Saharan Dust Over the Eastern Mediterranean • Saharan Dust

Saharan Dust Over the Eastern Mediterranean

A thin band of tan dust swept along the eastern shores of the Mediterranean Sea on April 27, 2004, when the Moderate Resolution Imaging Spectroradiometer (MODIS) on the Aqua satellite captured this image. The countries shown here are, clockwise from the top, Turkey, Syria, Jordan, Saudi Arabia, Egypt, Israel and Palestine, Lebanon, and the island of Cyprus.

The Eastern Mediterranean denotes the countries geographically to the east of the Mediterranean Sea (the Levantine Sea). Its populations share not only geographic position but also cuisine, certain customs and a long, intertwined history. This eastern Mediterranean region is commonly interpreted in two ways. The more broad definition of the Levant which includes its historically tied neighboring countries, Greece and Egypt. The region of Syria with the island of Cyprus (also known as the Levant), and Turkey, which limits the definition to Western Asia. Mineral dust is atmospheric aerosols originated from the suspension of minerals constituting the soil. It is composed of various oxides and carbonates. Human activities lead to 30% of the dust load in the atmosphere. The Sahara Desert is the major source of mineral dust, which subsequently spreads across the Mediterranean (where it is the origin of rain dust) and Caribbean seas into northern South America, Central America, and eastern North America, and Europe. Additionally, it plays a significant role in the nutrient inflow to the Amazon rainforest. The Gobi Desert is another source of dust in the atmosphere, which affects eastern Asia and western North America.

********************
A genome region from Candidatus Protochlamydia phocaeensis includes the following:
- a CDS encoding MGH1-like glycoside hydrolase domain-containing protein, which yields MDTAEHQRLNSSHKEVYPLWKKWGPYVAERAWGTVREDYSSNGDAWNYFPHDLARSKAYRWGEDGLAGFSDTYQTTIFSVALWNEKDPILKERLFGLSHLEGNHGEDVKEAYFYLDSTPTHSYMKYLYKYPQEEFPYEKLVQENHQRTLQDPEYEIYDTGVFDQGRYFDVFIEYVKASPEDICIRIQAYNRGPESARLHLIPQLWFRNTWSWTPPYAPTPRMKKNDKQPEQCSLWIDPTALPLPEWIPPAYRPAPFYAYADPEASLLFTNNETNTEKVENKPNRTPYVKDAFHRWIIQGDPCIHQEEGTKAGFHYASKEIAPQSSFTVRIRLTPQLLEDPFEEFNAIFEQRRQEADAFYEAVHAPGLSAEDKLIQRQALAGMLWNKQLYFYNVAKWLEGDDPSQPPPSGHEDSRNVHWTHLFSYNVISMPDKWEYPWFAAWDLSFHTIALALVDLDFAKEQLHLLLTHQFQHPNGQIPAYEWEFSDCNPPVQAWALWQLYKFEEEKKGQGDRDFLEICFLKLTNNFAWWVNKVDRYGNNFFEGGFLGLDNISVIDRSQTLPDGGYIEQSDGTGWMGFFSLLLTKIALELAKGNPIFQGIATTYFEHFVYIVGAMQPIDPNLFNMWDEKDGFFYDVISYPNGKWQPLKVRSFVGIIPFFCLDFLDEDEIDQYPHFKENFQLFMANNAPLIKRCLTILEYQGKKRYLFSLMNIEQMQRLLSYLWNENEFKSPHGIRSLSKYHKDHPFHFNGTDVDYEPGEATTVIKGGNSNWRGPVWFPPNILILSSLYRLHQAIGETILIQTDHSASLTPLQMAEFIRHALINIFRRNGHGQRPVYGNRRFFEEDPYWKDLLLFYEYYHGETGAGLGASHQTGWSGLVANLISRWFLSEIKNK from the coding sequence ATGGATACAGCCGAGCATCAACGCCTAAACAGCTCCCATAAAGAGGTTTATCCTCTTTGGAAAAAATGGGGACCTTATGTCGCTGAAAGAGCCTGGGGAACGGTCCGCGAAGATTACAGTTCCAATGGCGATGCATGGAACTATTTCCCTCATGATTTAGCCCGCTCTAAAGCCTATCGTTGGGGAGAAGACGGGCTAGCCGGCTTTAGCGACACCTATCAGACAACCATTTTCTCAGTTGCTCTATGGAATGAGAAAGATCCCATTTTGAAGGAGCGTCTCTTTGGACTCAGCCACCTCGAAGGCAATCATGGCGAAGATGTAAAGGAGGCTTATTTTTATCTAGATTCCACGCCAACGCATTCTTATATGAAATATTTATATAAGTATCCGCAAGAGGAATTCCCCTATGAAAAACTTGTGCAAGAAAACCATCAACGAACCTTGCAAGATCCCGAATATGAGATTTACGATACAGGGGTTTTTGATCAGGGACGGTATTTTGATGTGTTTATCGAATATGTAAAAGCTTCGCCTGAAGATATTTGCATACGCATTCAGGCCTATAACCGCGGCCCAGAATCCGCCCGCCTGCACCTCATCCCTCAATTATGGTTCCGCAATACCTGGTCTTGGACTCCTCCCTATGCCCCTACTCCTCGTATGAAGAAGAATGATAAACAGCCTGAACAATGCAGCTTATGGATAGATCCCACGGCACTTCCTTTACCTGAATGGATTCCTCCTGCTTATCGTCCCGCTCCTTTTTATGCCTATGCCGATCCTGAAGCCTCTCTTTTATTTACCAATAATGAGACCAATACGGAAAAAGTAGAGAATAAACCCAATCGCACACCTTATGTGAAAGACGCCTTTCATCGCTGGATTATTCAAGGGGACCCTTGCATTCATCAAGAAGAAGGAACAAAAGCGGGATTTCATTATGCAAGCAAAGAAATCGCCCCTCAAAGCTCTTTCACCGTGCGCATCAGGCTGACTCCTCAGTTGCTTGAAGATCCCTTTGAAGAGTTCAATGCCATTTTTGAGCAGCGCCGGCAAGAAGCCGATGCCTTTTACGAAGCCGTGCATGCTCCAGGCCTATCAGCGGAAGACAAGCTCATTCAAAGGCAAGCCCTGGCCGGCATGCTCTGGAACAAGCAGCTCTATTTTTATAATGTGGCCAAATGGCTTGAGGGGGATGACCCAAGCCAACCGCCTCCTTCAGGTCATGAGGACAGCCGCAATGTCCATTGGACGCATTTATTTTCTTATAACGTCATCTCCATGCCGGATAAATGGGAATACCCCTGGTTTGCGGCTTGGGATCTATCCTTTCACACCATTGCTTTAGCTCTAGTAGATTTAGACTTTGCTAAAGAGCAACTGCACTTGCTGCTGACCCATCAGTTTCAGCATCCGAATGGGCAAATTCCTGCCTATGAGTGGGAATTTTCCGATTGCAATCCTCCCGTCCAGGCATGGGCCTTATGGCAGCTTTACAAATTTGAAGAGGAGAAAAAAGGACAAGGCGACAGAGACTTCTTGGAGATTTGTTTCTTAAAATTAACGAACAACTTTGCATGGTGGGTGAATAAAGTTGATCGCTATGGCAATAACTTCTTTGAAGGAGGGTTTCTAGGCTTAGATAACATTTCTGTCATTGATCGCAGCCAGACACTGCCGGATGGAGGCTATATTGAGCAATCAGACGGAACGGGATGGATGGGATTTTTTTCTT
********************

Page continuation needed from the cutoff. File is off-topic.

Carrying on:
Credit: Jeff Schmaltz, MODIS Rapid Response Team, NASA/GSFC

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